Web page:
The U.S. media is constantly reporting on a mass shooting, in what seems like every few weeks. Casualties from gun violence are so prevalent, we almost have become numb to them and feel like we are waiting for the next one. In a rare, but tragic event, one survivor of the Las Vegas shooting of 2017 was killed in the Thousand Oaks shooting in California just months ago.
Mass shootings persist, especially since the highly publicized high school mass shooting in Parkland, Florida that left 17 dead. The Parkland shooting disaster is proving to be a catalyst in changing gun control laws throughout the country, as embodied in the #MarchForOurLives movement and #NeverAgain hashtags spurred by student shooting survivors. Millions around the country marched for tighter gun laws nearly a year ago on March 24, 2018. The next month, students around the country left their classes for 17 minutes on Columbine’s shooting anniversary out of respect for victims and in a plea to protect themselves from future violence. Since the shooting, many of these Parkland High School survivors have expedited the process in which gun laws are passed throughout the nation.
Within a week’s time, Parkland’s students and parents of victims rushed to the state’s capital to rally for tighter gun control laws. Florida legislators signed a bill into law and increased the age to purchase a rifle from 18 to 21, the waiting time to purchase a gun, and banned bump stocks, which allow a firearm to shoot in rapid succession. Florida legislators changed their perception towards the National Rifle Association, a bold move before primary elections.
As Parkland’s students have ignited a fire in favor of stricter gun control, they have influenced the whole country, either solidifying or hardening people’s opinions towards gun control in all settings. Their expert use of social media has spread the message and kept the conversation present. Media interviews directly after the disaster made real their terror and passion towards tighter gun control. Since February 2018, 50 gun laws have been changed in 25 states, 10 of which have banned bump stocks. These states fall on both sides of the political spectrum.
Gun control is currently defined as anything that restricts or allows someone to purchase a firearm. It sets regulations in terms of where and when they are able to do so. Gun control also regulates what information regarding the gun is reported to the government. Current federal law states the buyer must be at least 18 years old, although handguns are restricted to buyers who are at least 21. Licensed dealers are required under federal law to conduct a background check among buyers. Potential gun owners that have a mental illness, a criminal background, or are drug addicts are some of those that are prohibited from owning a gun. However, a loophole in the federal law does not monitor private sellers, who are able to sell firearms at events such as gun shows without requiring a background check.
Just this week, the House passed a bill called H8, which could be the biggest change in gun laws in decades. The bill could close this loophole, requiring a universal background check from private sellers as well. The idea is heavily backed by gun control advocates and is mostly supported by voters on both sides, including gun owners.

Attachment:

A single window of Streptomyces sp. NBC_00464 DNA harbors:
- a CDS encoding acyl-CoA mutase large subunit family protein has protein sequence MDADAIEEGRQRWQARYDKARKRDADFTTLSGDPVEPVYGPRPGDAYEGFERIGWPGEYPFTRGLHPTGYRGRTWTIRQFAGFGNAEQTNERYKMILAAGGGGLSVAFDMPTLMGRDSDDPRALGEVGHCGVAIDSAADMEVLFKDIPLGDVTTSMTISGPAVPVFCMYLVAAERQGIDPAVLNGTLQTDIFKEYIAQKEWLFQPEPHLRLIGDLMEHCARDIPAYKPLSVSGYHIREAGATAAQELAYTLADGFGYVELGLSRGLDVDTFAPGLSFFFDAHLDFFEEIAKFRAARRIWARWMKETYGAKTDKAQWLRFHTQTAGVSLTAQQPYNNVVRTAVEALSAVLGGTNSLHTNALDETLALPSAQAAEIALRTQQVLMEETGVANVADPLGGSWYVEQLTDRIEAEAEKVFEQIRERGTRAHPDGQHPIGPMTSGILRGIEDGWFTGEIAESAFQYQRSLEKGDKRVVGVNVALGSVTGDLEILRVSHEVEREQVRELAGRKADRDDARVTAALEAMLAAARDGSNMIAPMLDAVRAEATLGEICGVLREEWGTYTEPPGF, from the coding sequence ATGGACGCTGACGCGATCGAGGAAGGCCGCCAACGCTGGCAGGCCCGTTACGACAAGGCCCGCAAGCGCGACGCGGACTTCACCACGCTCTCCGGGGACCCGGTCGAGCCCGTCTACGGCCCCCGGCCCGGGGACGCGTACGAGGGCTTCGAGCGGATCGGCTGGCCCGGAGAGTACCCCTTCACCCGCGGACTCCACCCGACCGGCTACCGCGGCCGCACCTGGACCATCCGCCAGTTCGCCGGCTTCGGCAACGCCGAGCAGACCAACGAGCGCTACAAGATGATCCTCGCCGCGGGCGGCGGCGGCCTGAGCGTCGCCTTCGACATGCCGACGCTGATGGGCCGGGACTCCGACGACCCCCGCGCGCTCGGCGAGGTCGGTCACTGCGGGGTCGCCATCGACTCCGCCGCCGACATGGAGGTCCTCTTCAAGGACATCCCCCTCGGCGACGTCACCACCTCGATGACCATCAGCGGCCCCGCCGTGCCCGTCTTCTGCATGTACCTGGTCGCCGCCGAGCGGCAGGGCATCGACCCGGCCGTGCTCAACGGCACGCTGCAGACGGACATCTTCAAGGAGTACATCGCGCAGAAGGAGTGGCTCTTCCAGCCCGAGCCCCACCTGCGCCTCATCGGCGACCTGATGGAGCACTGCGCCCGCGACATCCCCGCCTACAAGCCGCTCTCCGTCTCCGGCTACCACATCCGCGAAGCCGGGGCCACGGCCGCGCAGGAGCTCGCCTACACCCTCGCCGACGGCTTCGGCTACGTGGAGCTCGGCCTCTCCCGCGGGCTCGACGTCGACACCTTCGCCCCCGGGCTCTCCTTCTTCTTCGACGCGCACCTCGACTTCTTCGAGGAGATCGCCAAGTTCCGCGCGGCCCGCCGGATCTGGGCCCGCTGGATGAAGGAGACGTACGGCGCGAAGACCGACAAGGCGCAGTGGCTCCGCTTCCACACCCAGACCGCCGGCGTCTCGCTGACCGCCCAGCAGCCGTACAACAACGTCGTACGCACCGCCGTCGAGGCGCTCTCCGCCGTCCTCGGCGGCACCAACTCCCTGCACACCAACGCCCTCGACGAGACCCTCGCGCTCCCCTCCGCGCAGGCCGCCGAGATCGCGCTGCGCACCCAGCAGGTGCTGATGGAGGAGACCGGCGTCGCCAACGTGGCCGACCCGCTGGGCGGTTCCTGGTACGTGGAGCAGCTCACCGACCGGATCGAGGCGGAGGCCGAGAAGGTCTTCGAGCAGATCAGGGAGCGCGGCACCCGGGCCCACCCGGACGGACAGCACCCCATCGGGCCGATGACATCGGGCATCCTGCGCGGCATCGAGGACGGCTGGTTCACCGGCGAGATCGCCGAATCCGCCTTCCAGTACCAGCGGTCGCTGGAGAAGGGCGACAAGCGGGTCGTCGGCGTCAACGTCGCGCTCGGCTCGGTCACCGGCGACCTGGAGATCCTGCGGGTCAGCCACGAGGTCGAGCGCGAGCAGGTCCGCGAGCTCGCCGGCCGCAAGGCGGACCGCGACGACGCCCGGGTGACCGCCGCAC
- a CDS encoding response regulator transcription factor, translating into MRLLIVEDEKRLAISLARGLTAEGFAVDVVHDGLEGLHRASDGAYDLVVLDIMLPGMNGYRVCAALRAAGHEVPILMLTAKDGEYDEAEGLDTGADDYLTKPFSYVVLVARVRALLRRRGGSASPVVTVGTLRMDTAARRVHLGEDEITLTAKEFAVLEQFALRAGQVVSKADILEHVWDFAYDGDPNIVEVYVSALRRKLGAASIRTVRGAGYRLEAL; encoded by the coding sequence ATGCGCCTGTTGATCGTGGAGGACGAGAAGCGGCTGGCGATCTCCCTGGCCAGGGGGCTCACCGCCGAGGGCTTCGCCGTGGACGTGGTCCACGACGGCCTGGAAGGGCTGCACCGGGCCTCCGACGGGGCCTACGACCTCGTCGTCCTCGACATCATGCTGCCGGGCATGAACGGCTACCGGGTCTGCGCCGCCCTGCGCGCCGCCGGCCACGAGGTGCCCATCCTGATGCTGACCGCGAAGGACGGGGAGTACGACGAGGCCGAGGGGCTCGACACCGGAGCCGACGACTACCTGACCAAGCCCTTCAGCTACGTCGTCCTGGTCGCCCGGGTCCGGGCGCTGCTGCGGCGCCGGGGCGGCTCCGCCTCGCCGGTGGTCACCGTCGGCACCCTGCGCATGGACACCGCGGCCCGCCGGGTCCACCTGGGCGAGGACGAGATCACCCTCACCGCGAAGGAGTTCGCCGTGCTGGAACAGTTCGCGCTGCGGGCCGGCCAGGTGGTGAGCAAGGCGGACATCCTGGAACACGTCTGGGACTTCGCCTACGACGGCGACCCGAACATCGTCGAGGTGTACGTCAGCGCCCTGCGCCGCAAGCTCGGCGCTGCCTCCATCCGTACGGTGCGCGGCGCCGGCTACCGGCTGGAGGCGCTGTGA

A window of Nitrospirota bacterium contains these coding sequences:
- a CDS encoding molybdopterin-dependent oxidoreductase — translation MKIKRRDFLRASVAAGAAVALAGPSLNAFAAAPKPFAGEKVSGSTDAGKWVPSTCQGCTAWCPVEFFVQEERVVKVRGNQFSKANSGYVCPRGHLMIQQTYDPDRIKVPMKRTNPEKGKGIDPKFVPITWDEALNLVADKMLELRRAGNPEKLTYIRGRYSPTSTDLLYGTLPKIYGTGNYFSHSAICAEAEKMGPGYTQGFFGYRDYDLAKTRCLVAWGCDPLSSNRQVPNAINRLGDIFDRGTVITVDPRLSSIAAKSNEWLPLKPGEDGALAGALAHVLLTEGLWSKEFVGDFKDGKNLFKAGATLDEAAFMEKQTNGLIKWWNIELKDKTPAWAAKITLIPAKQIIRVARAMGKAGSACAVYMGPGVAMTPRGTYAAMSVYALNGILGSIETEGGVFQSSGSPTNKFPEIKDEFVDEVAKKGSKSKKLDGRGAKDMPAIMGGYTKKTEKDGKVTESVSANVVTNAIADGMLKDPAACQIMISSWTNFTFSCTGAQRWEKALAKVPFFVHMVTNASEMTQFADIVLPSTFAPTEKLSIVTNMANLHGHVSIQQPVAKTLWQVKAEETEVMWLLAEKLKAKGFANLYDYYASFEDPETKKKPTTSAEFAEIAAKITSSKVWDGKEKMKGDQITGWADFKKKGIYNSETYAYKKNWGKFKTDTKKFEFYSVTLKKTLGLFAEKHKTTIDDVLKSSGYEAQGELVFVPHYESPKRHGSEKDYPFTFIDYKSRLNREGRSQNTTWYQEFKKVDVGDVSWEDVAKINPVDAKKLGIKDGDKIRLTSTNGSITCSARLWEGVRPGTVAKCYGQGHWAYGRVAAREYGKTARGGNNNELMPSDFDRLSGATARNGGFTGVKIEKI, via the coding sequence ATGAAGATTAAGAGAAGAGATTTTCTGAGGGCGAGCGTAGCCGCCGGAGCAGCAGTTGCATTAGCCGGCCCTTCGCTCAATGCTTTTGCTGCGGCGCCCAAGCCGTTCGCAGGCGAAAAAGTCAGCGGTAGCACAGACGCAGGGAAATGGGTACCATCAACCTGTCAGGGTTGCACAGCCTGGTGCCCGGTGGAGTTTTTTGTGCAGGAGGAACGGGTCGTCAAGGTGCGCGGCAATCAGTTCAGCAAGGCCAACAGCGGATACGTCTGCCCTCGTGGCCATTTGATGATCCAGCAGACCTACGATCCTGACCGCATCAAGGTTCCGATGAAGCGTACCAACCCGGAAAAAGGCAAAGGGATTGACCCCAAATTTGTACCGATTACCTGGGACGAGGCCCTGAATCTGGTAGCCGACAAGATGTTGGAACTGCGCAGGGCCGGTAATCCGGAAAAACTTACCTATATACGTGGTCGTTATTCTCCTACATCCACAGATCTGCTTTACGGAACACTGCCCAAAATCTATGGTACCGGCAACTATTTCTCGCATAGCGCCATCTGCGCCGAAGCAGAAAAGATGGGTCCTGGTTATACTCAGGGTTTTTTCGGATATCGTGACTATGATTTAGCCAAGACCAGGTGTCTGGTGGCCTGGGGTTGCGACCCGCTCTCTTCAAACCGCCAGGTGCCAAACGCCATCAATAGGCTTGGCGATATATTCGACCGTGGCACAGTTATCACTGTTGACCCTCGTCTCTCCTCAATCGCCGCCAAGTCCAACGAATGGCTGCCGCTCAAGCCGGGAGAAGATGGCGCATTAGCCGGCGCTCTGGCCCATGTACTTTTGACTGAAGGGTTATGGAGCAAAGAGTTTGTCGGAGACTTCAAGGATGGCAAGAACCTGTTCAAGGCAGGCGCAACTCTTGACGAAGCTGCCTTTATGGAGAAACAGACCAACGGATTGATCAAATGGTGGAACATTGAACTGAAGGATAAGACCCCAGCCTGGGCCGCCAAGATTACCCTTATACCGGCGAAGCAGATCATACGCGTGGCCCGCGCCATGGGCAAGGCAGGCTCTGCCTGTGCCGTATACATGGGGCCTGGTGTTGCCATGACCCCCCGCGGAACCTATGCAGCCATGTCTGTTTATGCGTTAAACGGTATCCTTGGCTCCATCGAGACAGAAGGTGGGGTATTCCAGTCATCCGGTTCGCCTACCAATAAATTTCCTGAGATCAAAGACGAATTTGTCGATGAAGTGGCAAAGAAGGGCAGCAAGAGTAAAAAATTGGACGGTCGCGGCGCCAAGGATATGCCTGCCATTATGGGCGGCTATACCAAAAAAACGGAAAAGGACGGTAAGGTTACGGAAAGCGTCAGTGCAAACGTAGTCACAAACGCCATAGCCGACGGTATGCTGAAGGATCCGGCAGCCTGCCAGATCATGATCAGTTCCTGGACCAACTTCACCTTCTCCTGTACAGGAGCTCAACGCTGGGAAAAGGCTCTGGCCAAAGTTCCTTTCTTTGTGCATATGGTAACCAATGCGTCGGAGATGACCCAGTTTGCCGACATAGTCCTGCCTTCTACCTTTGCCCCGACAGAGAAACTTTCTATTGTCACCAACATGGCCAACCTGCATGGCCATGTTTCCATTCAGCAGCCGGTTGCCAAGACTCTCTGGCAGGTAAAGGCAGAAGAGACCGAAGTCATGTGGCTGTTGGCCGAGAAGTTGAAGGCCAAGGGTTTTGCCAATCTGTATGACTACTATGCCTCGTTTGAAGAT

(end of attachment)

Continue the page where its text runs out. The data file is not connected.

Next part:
There are other pieces of legislation regarding gun control that are awaiting approval from either the House or Senate. The Assault Weapons Ban of 2017, introduced by the Senate Judiciary Committee before the Parkland tragedy, makes it a federal crime to knowingly import, sell, or manufacture a semiautomatic assault weapon. Semiautomatic refers to a weapon that fires repeatedly through an automatic loading process but requires the release of a trigger for successive shots. This bill has not passed onto the House or the Senate. Unfortunately, a nearly identical bill was presented by the House six days after the Parkland shooting and remains to be passed through both chambers. This chronic reluctance to pass a bill banning semiautomatic weapons is a national disgrace to those who suffer from its violent consequences.
The Second Amendment right to bear arms is proving a heavily guarded one as gun control legislation is difficult to pass in Congress. Even with Democrats as a new majority in the House of Representatives this year, gun control bills are slow to pass through both chambers since Parkland’s shooting. Republican support from the National Rifle Association makes the passage of gun-control bills from the political right rare.
We are years and years away from a more balanced, gun-controlled society. How do we preserve our Second Amendment rights while still protecting ourselves from its liberties? What is required to enact more efficient gun control laws?
Change occurs through movements, led by outspoken, tireless leaders. Compromise on all sides of the political spectrum is required in order to establish a more perfect Union. If lawmakers are willing to come together in agreement in an effort to preserve the safety and security of the American people over tenaciously following strict party ideologies, we will see progress.
For the #MarchForOurLives movement to gain momentum in the hopes of garnering more stringent #guncontrol, we need to keep talking about it. Let’s keep this crucial conversation present and real in our minds, without the precious cost of life.
Photo Source: Alex Gillett